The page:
By Robert Kenneth Dator.

The Tension Between Being and Nothingness

Jean Paul Sartre wouldn’t mind my purloining Being and Nothingness, as Things I Don’t Understand is very much an existentialist treatise, conscious or otherwise. From the ontological notion of absurdity—that is to say that life is absurd because it has no inherent or intrinsic meaning—to despair at this unchallenged assumption, to making choices, or having choices made for us that make meaning in our lives, as is the case with protagonist Violet Kubelick (Molly Ryman)—one can borrow as well from Camus and hear Sisyphus laughing.

Things I Don’t Understand is a well wrought and executed film with assured editing and fine cinematography. It boasts a fine script—every scene advances the plot; each character is written for rather than the dreadful monologue on a theme with assigned parts one gets in a poor effort. As well, Things I Don’t Understand is imbued with a talented writer’s keen sense of what constitutes a scene, so that each and every has an apogee and perigee—and still it comes to this:

Every generation must reinterpret the world and our place in it, now it is David Spaltro’s turn and because he has embraced the challenge so commendably Things I Don’t Understand has garnered a tsunami of awards—and that’s a worry if the swell of superlatives creates more enthusiasm than explication; if buzz and momentum prevent examination of a worthy project and a worthy writer-director who may yet prove an auteur. While on the way to that estate Things I Don’t Understand is a very competent film that nevertheless evinces some flaws that might have been avoided.

To begin, for all that is very good in Things I Don’t Understand, I found myself wanting more of what was left in reserve. There is a puzzling loss of dimension here that defies the careful writing that has gone into this production. Poor casting decisions have left some spaces in which imperative ‘minor characters’ should dwell in better comfort: there is an unevenness in the performances where any in a project with a script this good is just glaring. And to this end I cannot agree with the majority opinion concerning Molly Ryman’s ‘breakthrough performance’ as the lead, lost soul, Violet Kubelick. To the contrary, where Ms. Ryman is good she is competent and where she is stagey she is simply out of her depth. To my mind, Ms. Ryman does not carry this film but rather this film carries her. Which is not the same as letting the text carry the talent so much as riding the coat tails of a terrific script. This is a story that craves a strong lead who can begin with meaning and give us depth—especially amid beautifully modulated performances from delightful Grace Folsom, playing the role of Hospice inmate Sara Lowe to a tender and compellingly human degree; and Hugo Dillon, who offers a multiplex rendition of the volatile and disaffected, Remy, a man struggling with an identity crisis who yet remains real and accessible throughout, so that in the end, both Dillon and Folsom romp away with the show. Even so, these mild yet aggravating lurches may not trouble many as the pace and strength of the story don’t leave the viewer much time to wonder if this really is Violet’s film.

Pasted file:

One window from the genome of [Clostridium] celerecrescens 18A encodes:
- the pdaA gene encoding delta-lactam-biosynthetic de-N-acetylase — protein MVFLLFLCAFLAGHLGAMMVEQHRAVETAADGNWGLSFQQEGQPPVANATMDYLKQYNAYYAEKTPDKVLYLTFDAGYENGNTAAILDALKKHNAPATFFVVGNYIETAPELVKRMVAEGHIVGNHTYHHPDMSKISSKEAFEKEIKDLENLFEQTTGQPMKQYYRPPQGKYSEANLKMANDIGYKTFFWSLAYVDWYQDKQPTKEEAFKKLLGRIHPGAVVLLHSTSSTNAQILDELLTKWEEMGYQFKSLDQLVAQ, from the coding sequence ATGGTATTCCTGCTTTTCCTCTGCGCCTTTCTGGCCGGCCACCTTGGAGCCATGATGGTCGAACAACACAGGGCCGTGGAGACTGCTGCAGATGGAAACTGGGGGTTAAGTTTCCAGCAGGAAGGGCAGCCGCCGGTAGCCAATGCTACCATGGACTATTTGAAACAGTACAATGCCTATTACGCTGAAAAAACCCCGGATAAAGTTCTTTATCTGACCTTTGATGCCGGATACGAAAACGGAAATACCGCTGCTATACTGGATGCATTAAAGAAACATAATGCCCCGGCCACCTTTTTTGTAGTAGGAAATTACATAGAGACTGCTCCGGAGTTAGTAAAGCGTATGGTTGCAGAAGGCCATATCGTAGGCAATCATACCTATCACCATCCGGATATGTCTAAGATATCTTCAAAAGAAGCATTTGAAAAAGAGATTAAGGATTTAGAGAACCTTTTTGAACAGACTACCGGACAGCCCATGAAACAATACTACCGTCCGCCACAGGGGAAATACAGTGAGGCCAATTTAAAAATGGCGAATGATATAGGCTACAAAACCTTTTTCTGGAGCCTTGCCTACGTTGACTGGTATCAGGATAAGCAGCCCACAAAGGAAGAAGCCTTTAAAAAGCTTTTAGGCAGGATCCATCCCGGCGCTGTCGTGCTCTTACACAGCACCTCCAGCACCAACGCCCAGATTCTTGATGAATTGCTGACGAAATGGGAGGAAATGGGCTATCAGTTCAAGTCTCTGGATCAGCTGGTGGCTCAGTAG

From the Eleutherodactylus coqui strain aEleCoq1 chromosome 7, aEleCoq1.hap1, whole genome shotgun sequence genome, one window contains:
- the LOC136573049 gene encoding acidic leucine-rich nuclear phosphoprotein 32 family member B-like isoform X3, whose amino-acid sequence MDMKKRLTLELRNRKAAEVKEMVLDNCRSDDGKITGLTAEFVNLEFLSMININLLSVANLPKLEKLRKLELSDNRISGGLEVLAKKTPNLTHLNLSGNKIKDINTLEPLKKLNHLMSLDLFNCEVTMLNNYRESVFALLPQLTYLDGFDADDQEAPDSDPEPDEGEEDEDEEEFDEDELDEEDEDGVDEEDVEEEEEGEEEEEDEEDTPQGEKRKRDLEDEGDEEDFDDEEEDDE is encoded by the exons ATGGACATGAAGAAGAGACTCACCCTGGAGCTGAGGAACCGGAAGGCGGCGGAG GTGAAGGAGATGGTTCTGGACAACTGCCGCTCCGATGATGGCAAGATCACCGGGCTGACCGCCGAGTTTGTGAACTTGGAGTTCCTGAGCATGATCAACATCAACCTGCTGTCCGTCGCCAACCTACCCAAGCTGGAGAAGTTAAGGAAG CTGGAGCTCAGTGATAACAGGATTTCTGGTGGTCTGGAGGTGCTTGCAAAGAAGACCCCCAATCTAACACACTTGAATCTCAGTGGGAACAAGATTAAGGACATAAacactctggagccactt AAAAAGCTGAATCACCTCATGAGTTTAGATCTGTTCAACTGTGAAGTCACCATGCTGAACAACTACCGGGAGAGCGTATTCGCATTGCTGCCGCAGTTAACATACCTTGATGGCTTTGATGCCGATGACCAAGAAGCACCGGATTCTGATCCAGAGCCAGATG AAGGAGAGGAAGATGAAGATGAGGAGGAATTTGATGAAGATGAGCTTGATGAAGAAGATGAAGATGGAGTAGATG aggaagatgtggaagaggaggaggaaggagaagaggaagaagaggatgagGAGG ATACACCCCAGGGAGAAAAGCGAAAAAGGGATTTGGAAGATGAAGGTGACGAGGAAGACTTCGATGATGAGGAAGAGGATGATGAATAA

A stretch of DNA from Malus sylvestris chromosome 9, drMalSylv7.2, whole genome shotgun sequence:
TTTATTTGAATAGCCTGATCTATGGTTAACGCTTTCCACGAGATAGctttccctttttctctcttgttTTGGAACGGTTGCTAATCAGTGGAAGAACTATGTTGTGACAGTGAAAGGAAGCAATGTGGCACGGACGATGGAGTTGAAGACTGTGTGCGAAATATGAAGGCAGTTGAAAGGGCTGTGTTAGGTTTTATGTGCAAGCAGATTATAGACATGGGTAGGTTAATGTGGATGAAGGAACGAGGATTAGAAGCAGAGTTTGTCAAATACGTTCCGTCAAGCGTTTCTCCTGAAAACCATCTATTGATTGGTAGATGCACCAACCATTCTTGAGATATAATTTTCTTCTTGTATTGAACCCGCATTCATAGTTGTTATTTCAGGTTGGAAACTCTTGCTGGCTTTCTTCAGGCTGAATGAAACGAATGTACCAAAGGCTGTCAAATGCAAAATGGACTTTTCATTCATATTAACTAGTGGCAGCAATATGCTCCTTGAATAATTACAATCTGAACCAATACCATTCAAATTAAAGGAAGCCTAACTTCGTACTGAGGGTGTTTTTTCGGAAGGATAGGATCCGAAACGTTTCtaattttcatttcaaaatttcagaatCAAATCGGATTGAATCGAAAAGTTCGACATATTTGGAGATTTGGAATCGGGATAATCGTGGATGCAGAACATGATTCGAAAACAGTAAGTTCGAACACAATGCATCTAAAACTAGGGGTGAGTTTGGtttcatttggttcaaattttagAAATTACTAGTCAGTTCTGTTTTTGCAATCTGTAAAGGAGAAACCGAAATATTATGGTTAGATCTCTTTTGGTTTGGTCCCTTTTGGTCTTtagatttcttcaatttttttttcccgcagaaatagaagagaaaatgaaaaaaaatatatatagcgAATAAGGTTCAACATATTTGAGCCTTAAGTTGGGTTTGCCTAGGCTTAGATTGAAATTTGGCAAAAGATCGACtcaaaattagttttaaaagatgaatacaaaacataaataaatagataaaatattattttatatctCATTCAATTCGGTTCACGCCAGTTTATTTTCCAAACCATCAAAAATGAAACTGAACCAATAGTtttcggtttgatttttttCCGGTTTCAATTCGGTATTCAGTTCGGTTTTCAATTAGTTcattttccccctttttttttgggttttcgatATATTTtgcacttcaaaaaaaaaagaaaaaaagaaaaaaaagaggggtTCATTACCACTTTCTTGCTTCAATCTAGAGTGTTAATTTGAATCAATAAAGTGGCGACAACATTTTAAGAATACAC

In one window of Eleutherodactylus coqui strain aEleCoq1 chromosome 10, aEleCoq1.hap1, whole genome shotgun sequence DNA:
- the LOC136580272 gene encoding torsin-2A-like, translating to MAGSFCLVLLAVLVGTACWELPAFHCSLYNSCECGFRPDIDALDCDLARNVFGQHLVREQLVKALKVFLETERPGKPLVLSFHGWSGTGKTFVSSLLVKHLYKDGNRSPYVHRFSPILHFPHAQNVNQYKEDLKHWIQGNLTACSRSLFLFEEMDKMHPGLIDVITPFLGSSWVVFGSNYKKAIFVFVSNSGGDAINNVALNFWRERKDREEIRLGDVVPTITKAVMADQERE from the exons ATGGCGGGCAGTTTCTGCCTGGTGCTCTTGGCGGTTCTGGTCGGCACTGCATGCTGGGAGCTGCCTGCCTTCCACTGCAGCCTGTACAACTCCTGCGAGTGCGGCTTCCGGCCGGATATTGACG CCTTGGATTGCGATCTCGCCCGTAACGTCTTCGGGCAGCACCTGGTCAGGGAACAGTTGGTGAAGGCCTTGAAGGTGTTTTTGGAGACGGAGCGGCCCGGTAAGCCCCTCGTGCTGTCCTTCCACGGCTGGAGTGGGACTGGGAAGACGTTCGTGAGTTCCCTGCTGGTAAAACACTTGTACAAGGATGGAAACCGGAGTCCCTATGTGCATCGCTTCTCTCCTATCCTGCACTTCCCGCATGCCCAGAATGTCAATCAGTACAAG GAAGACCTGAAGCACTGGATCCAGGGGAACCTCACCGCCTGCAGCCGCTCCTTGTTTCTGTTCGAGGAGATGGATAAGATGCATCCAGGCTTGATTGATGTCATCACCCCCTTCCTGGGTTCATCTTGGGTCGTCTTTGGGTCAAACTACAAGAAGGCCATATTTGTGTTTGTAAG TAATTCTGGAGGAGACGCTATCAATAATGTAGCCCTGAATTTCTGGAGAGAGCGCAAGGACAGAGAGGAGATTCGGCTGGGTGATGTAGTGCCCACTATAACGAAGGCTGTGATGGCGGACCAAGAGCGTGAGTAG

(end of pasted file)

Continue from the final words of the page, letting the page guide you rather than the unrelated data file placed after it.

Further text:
As to the camera plot, no one appreciates an unambiguous, no-gimmicks linear narrative as much as myself, but here the camera is downright invisible. And while more set-ups mean more time and more money, more establishing shots with neighborhood flavor to speak the part of a storied place that writer-director David Spaltro obviously loves; a place he unmistakably noticed has a tendency to make people who they are, and then throws them all together—would have gone a long way to rounding out the whole. And while cinematographer, Gus Sacks, does some beautiful work with low light, culminating in is his offering of the now iconic Manhattan Skyline, at night, from the Brooklyn side of the East River—quite an achievement little understood by all but other photographers and videographers—it’s all a bit safe and locked down and there is much more in his bag of tricks waiting to get out so that one feels “if we’re going to shoot in New York, fellas, for God’s sake, show us New York.” Things I Don’t Understand looks like something shot in Toronto, when, with a little inspired B-roll augmented by a soundscape that employs the perpetual heartbeat pink noise of the city that never sleeps and is consequently never as quiet as the one in this film, the whole production would perk up like, well, like New York.

In the final analysis, this is a film that will be taken to heart by a wide audience. Things I Don’t Understand asks difficult questions and offers thoughtful, hopeful answers—even if I, alone, am left to ponder these aesthetic things I don’t understand.

Actor, writer and director, Robert Kenneth Dator, worked in feature film and television in the United States and Australia before teaching and attending Graduate School. Rob and family live in Greensboro, North Carolina, where he is hard at work on several projects including the website Cinepsyche, currently under construction.


Film Details

Things I Don’t Understand (2012)

United States

Director David Spaltro

Cinematography Gus Sacks

Producers Gus Gillentine and David Spaltro

Editor David Spaltro

Original Music by Vita Tanga

With: Molly Ryman (Violet Kubelick); Aaron Mathias (Parker McNeil);

Grace Folsom (Sara Lowe); Lisa Eichhorn (Dr. Anne Blankenship);

Hugo Dillon (Remy); Meissa Hampton (Gabby); Eleanor Wilson (Darla);

Lynn Justinger (Zooey); Mike Britt (Big Felix).

Runtime 109 minutes

DVD (NTSC, Region 1) USA, 2012

Produced by Wandering/Cut Films

Aspect Ratio 1.85:1

Sound Mix: Dolby Stereo 5.1

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